Employers must pay workers a specified minimum hourly rate. There are three minimum wage rates, as set out below.
The adult minimum wage applies to all employees aged 16 and over who are not ‘starting-out workers’ or trainees, and all employees who are involved in supervising or training other employees.
The starting-out wage applies to starting-out workers. These are:
- 16- and 17-year-old employees who have not yet completed six months of continuous employment with their current employer.
- 18- and 19-year-old employees who have been paid a specified social security benefit for six months or more, and who have not yet completed six months’ continuous employment with any employer since starting being paid the benefit. Once they have completed six months’ continuous employment with a single employer, they will no longer be starting-out workers, and must be paid at least the adult minimum wage rate.
- 16- to 19-year-old employees who are required by their employment agreement to undertake industry training for at least 40 credits a year in order to become qualified.
The training minimum wage applies to employees aged 20 years or over who are doing recognised industry training involving at least 60 credits a year as part of their employment agreement, in order to become qualified.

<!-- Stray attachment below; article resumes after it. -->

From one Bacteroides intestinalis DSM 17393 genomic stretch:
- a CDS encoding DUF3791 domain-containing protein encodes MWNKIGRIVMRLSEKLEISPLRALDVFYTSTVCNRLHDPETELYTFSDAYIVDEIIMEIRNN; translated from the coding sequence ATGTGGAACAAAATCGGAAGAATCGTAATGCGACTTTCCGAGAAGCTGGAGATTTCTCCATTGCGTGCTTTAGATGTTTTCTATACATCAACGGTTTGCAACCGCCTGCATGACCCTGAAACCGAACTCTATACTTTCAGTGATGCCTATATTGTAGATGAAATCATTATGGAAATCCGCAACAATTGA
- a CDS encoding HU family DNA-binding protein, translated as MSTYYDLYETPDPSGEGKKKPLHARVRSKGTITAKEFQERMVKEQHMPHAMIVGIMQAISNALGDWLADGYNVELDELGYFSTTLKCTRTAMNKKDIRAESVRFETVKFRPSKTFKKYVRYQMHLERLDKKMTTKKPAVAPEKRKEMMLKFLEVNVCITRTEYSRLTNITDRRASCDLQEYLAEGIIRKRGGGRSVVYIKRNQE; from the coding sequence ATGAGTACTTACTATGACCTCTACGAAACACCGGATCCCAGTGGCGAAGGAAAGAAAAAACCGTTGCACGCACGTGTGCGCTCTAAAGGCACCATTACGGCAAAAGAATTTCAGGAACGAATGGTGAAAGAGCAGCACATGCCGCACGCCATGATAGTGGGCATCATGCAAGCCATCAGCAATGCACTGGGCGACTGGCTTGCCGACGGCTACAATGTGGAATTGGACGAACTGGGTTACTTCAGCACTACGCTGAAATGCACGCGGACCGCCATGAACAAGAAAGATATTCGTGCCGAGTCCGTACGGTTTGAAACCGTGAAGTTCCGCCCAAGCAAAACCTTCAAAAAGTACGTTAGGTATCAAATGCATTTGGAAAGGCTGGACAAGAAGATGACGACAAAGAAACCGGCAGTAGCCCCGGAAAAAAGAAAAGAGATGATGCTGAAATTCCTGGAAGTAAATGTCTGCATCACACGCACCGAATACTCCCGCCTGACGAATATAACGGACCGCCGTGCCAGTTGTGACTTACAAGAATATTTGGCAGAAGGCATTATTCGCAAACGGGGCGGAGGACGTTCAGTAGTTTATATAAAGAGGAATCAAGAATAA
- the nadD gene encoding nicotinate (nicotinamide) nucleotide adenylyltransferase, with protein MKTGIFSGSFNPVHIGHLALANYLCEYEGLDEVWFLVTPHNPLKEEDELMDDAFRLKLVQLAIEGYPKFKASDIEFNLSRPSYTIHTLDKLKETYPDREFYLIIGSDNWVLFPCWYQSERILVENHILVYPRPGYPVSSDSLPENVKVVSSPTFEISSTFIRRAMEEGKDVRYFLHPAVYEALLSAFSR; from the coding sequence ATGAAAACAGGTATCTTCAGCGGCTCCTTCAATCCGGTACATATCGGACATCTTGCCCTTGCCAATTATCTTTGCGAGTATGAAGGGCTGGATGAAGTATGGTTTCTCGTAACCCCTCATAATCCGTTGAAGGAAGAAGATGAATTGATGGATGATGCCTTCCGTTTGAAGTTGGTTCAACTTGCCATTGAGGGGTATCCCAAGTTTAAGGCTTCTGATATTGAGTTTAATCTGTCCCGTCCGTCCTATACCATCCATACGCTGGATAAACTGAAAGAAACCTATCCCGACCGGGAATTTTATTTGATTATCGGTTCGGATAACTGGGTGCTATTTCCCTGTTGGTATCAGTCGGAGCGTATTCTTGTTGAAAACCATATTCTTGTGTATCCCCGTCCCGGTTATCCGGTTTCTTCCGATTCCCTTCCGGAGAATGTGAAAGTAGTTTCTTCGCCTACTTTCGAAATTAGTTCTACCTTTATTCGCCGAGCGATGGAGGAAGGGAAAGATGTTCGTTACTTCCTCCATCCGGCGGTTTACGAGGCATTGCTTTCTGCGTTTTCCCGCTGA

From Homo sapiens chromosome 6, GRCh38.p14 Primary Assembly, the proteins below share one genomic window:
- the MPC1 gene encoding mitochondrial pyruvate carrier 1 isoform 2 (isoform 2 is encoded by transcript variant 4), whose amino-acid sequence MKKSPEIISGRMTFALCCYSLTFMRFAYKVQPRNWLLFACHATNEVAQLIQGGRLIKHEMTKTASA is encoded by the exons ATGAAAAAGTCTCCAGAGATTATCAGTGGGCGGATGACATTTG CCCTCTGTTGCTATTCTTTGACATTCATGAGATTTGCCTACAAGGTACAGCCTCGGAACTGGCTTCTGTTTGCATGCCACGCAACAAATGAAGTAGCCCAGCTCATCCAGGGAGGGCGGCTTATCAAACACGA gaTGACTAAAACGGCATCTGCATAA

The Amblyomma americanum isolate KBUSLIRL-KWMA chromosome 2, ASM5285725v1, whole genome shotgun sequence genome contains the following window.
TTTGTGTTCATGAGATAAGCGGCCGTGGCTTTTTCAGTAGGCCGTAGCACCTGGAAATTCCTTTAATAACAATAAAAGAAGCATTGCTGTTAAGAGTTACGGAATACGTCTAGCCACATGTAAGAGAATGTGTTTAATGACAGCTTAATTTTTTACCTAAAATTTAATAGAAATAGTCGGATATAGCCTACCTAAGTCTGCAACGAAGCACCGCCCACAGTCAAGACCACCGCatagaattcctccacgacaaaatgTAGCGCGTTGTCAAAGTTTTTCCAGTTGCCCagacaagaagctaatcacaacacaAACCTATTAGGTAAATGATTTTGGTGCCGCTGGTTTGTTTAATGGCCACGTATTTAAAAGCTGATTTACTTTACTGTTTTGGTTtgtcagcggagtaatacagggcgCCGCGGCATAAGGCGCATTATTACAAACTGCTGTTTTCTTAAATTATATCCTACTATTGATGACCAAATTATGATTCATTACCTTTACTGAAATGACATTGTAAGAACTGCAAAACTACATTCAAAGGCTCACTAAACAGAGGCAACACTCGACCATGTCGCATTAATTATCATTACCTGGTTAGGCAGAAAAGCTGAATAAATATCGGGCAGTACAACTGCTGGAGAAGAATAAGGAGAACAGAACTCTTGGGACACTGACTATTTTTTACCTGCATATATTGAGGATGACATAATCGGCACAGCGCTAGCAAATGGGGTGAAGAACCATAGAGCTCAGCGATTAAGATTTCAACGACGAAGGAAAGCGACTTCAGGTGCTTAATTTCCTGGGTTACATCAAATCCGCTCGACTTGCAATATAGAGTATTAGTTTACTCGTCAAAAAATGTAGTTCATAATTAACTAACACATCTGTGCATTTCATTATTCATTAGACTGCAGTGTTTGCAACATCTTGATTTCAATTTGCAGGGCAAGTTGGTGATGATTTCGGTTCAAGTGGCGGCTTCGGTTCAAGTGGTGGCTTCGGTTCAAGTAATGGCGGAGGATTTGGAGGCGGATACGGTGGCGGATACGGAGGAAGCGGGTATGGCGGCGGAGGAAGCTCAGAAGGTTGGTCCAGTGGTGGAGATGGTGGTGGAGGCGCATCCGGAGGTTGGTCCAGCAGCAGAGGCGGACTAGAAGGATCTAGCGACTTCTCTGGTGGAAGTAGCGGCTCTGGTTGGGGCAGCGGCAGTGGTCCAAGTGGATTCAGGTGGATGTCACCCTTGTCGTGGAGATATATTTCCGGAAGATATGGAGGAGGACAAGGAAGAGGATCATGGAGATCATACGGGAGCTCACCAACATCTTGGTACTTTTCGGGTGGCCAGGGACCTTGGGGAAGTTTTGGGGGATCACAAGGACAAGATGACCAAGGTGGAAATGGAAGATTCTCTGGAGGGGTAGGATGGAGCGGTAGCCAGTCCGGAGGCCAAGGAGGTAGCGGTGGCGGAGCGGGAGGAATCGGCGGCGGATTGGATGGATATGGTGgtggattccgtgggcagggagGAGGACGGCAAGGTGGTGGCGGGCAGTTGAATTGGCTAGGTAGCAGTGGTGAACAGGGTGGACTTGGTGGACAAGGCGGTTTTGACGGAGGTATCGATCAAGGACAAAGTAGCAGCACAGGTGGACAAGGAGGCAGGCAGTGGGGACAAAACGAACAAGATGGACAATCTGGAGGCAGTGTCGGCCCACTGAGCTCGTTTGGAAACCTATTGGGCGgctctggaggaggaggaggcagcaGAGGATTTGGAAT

There is no minimum wage for employees aged under 16.
The minimum wage rates are reviewed every year. From 1 April 2019 the adult minimum wage rate (before tax) that applies for employees aged 16 is NZD 17.70 per hour. This will rise to NZD 18.90 per hour on 1 April 2020.
The minimum rate that applies to starting-out workers, and employees on the training minimum wage (before tax) from 1 April 2018 is NZD 14.16 per hour. This will rise to NZD 15.12 per hour on 1 April 2020. The current minimum wage rates can also be found at https://employment.govt.nz/hours-and-wages/pay/minimum-wage/minimum-wage-rates/.
Employees can be paid for overtime worked depending on the terms of the individual employment agreement.
Wages normally have to be paid through basic salary. However, if an employee is provided with board and lodging the employer may deduct the costs of this. If this is not a fixed deduction, the amount may not exceed 15% for board or 5% for lodging.
Bonuses and tips may not be used as a means of paying less than the hourly minimum wage.
The Minister for Workplace Relations and Safety is legally required to review minimum wage rates annually, to take effect on 1 April each year.